Tell us a little bit about your work background.
I started my library career as a K-12 librarian. I then worked as a public library director and now I am the LRC director at Klamath Community College. I feel fortunate to have experienced librarianship in the school, public and academic realms.
What has been the best thing that has happened to you since you started your position?
The best thing that has happened to me since starting my position has been the overwhelming support received by the administration, faculty and staff at Klamath Community College. It is encouraging to work in an environment that values the role you play in student success and in community empowerment.
What would you like Oregon academic librarians to know about you?
I have a passion for helping others succeed. It is what motivates me to get up in the morning. I learned a long time ago that life is about the journey. If I can help, people learn how to embrace and enjoy the journey, to learn from it, success will come. Some of the best moments in my life have been when I’ve seen people whether students or others, stick with it, work through one obstacle after another and achieve a level of success they didn’t realize was possible. It makes me feel good to know that I was a part of that.
What is the biggest challenge facing your library in the upcoming year?
The biggest challenge we face this upcoming year is continuing to build upon the success of past efforts without our “newness to KCC” detrimentally affecting the services to our community. The library experienced a complete turnover in staff this last year. Fortunately, our current staff brings many years of successful librarianship and library leadership to KCC.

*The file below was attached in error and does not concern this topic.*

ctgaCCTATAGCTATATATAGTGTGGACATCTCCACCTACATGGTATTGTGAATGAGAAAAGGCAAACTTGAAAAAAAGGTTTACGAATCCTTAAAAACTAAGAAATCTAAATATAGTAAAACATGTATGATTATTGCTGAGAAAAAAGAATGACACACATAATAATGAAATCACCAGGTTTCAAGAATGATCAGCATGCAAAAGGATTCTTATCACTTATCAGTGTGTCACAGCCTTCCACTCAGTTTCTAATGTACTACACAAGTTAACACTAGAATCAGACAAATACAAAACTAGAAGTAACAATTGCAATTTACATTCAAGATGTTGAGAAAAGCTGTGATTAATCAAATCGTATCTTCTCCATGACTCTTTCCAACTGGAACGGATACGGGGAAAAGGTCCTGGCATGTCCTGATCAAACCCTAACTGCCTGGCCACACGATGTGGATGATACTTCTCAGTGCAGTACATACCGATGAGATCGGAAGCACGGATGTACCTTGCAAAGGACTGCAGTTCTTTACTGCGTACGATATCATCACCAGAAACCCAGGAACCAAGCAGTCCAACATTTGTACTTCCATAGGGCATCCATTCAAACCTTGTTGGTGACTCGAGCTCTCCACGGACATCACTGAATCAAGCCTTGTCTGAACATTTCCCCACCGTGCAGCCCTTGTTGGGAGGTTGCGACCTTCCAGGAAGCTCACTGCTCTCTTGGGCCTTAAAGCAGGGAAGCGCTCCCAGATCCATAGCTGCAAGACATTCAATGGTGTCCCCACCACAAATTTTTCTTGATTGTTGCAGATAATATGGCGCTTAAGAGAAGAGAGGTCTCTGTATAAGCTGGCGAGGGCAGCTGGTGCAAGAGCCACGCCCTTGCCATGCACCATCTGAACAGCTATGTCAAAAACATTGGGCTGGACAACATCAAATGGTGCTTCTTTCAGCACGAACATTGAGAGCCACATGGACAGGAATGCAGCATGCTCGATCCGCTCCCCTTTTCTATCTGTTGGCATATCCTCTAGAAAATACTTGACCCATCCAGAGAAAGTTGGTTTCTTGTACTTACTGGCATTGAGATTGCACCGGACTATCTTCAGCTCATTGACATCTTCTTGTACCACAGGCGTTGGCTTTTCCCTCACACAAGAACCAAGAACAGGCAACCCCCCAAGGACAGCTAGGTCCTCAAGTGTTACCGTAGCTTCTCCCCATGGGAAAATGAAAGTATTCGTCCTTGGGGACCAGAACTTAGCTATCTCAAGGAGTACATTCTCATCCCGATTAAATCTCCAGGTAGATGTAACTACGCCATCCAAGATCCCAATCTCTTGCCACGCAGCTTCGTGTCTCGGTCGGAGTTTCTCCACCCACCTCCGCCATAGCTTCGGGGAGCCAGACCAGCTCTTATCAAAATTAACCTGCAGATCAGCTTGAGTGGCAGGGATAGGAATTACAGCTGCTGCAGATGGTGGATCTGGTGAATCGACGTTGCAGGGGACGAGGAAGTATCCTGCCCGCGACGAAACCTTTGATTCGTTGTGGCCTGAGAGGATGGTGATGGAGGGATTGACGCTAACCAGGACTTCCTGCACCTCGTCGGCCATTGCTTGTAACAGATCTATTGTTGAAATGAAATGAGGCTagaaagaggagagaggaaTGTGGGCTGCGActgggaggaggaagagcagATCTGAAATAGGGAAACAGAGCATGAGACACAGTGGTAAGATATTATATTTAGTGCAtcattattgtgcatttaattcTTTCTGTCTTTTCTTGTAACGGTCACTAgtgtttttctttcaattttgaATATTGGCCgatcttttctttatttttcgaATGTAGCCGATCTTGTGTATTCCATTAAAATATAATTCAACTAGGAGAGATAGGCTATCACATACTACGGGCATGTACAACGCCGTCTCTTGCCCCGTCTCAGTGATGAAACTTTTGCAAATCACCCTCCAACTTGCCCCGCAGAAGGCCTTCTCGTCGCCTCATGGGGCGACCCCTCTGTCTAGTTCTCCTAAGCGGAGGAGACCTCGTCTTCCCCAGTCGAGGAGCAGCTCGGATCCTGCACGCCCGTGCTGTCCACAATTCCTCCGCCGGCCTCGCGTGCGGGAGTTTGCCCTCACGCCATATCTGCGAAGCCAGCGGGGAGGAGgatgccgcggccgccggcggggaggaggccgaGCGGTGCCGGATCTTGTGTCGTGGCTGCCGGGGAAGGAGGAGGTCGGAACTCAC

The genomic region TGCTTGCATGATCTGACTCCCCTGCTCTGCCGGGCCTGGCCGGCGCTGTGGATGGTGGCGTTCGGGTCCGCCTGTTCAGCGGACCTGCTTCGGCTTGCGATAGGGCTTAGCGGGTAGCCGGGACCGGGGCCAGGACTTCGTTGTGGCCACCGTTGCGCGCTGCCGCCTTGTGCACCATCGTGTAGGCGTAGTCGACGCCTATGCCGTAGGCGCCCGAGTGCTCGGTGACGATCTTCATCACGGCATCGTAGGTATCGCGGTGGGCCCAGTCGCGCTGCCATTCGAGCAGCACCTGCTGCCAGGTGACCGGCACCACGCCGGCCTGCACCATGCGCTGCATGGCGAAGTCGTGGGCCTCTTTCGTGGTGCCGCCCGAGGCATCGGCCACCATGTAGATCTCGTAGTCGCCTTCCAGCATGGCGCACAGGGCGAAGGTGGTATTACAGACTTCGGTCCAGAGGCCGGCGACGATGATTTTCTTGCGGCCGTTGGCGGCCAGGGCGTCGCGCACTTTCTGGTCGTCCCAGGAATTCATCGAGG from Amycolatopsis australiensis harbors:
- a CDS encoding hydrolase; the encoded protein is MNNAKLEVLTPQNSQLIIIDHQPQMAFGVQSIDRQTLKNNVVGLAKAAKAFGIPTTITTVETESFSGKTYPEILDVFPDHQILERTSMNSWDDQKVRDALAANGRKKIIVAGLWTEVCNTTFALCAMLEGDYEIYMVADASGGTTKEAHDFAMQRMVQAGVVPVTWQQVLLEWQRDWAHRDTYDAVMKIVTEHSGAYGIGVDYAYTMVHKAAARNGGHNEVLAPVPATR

What would you like Oregon academic librarians to know about your institution?
Klamath Community College has formed a partnership with other colleges and universities in order to realize a shared vision. That vision is to empower our communities through education. KCC is dedicated to student success and to the economic success of the communities that our partner institutions and we serve.
What does advocacy for academic libraries look like from your perspective as an LRC director?
I see two major components to advocacy. The first is demonstrating a spirit of service and trust. Model professional excellence. People will notice. Academic libraries exist to serve. We are here to support our students, faculty and staff in their efforts to be successful. They need to trust that we can and will provide them with the educational support and resources they need to realize their goals. The second component is networking. Librarians need to network with other librarians, institutions, governmental entities, community organizations and businesses. If you are not talking with people, not listening, how do you know what they need? How do you learn where to go for resources? You have to communicate with people and build positive relationships.